Wednesday, July 5, 2017

Double Vision

by Laura Mahal

I'll admit the writing has been difficult of late. It's summer. Hot one, isn't it? Hard to find the time. Why isn't year round school an option for those of us with children? Why?

There are days that my research really brings me down. Peopleand by that I mean kidsdie every day for having what my main character has: heart, soul, and confusion as to how much to share regarding their gender identity. Teen suicide is tragic, and I absolutely must take a stand.

American Psychological Association

Though the research takes me into dark places, I'm trying to preserve hope and light . . . To show others a way out.

We writers have got to exercise due diligence. We must respect our characters and the larger world they represent. There's a lot of pressure to write what is real, and to get it right, because there is no choice.

Sometimes, it's enough to bring on double vision. Words blur. Eyes blink. Tears come anyway, salty and insistent.

I'm sure many of us face the same questions daily. 

Why did I take up this profession? Why did I write this book, anyway?

There is only one answer. It had to be written.

"Frequently people think compassion and love are merely sentimental. No! They are very demanding. If you are going to be compassionate, be prepared for action!" — Desmond Tutu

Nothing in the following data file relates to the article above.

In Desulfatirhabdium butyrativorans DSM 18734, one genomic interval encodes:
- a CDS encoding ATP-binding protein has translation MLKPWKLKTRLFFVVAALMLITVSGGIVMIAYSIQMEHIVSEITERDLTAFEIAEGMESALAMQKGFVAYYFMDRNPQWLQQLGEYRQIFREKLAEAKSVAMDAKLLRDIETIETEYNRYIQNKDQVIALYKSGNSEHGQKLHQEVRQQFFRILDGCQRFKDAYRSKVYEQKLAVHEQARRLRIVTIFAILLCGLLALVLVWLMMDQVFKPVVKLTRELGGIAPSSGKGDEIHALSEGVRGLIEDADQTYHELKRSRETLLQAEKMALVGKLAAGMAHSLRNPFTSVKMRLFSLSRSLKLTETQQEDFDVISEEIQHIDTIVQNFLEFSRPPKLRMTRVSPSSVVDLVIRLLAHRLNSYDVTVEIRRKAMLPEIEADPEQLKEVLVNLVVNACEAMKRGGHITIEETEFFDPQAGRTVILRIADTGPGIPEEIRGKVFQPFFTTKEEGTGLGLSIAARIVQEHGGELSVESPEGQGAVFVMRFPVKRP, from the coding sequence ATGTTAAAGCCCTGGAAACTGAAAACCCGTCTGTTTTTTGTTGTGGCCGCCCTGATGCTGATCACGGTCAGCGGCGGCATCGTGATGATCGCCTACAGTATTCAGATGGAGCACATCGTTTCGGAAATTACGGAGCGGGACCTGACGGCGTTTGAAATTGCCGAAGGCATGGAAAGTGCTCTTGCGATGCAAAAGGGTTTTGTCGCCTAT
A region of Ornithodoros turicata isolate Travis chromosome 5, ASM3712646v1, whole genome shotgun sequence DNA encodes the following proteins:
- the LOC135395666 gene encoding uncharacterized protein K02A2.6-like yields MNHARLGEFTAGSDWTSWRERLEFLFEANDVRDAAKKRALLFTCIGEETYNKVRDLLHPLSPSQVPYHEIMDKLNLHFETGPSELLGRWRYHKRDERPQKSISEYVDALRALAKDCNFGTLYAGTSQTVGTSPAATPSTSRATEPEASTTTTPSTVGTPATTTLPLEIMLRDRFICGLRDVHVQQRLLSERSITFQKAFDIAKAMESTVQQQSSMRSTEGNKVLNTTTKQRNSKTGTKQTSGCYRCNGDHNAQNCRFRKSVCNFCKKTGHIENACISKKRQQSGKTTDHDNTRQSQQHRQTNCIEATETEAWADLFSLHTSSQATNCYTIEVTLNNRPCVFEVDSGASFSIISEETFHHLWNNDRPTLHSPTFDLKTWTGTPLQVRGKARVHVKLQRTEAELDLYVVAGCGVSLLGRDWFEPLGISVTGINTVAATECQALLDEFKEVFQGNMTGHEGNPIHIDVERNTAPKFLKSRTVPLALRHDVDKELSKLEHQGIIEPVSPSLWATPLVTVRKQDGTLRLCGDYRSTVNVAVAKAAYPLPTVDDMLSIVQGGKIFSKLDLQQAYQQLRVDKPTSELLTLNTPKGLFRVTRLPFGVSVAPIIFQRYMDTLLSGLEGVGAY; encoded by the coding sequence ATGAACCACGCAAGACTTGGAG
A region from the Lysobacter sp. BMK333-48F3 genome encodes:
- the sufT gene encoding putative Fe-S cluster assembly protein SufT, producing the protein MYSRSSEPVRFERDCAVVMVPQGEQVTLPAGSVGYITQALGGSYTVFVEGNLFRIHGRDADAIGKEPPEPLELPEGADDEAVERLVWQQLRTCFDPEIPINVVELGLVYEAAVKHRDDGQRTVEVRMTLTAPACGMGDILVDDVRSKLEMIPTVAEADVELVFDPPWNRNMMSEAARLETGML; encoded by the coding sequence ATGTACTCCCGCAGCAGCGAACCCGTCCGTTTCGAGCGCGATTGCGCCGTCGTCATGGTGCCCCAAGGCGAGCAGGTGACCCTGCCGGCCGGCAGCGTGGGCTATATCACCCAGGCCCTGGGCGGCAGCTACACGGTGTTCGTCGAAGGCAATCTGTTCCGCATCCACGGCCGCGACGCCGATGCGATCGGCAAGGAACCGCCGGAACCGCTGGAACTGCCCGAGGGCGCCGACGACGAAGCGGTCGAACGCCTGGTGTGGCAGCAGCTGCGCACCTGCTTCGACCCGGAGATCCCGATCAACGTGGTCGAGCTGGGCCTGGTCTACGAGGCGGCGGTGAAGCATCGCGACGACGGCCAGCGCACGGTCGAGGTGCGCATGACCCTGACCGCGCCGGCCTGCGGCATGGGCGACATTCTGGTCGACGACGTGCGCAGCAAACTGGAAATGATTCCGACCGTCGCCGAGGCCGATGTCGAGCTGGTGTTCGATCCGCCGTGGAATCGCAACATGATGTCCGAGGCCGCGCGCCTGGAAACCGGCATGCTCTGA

My novel is as done as it can be at this point. I have three requests from literary agencies and one from a publishing house. Why am I still hanging on to my manuscript? I'll go ahead and say it. An overabundance of caution. That baby bird isn't ready to fly! Another week in the nest can't hurt. 

I bought time by hiring a content editor and she was fabulous. She offered suggestions to take the story up a notch. That's what I'm working on now. Making this book great, so my words will resonate with readers. But part of me doesn't want the experience to end. 

One of my fellow Northern Colorado Writers likes to say, "This sh*t IS real!"

Yeah, it is. We must write, even when it is hard. Only then will our characters live.

I've seen this theme developing in recent The Writing Bug blog posts. It's on our minds. So I offer a few of my own coping strategies:

H2O is especially important in this heat.


Cups of tea, mugs of coffee, glasses of wine, or pints of beer, I realize that goes without saying for many of you. Just remember to drink water, too. It hydrates your brain. A wet brain is good. Don't let yours dry up.

No matter how noisy those 3 a.m. ideas might be.


Naps are underrated. Invest in mini brain-reboots. Snooze for a while, then wake up ready to finish that elusive scene. Dialogue is much easier to get right when one's mind is at ease.

Don't expect me to meow. It's too hot.


Pet a cat, or a dog, until purring / full tummy offering is achieved. You can purr, but keep your tummy to yourself. That's close to your solar plexus chakrathe center of your self-confidence and willpower. You'll need that willpower to get up and finish your book (whenever you are done rolling around on your back and purring, of course).

Ticklish! But don't stop!


Keep going. At the very moment you are struggling, thousands, if not hundreds of thousands, of fellow writers are also struggling . . . with writer's block, identity crises, marketing woes, or word bank deficits. More so, we are struggling with being humanhealth challenges, relationship worries, and existential as well as real-world concerns about the state of our nation.